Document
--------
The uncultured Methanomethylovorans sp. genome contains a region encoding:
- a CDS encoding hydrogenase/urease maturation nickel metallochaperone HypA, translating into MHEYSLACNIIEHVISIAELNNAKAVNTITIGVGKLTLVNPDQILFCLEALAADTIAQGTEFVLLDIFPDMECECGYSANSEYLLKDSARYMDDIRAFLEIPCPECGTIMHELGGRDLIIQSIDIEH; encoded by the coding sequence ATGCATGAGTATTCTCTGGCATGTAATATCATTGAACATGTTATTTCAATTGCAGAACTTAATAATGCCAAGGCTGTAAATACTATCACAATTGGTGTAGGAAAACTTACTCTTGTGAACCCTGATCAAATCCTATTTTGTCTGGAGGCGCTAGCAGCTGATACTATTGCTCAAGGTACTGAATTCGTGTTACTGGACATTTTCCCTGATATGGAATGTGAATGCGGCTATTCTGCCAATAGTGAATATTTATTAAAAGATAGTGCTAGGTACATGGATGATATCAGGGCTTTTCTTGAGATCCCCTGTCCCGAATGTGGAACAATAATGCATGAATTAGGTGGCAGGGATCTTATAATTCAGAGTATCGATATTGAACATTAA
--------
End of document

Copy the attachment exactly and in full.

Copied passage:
The uncultured Methanomethylovorans sp. genome contains a region encoding:
- a CDS encoding hydrogenase/urease maturation nickel metallochaperone HypA, translating into MHEYSLACNIIEHVISIAELNNAKAVNTITIGVGKLTLVNPDQILFCLEALAADTIAQGTEFVLLDIFPDMECECGYSANSEYLLKDSARYMDDIRAFLEIPCPECGTIMHELGGRDLIIQSIDIEH; encoded by the coding sequence ATGCATGAGTATTCTCTGGCATGTAATATCATTGAACATGTTATTTCAATTGCAGAACTTAATAATGCCAAGGCTGTAAATACTATCACAATTGGTGTAGGAAAACTTACTCTTGTGAACCCTGATCAAATCCTATTTTGTCTGGAGGCGCTAGCAGCTGATACTATTGCTCAAGGTACTGAATTCGTGTTACTGGACATTTTCCCTGATATGGAATGTGAATGCGGCTATTCTGCCAATAGTGAATATTTATTAAAAGATAGTGCTAGGTACATGGATGATATCAGGGCTTTTCTTGAGATCCCCTGTCCCGAATGTGGAACAATAATGCATGAATTAGGTGGCAGGGATCTTATAATTCAGAGTATCGATATTGAACATTAA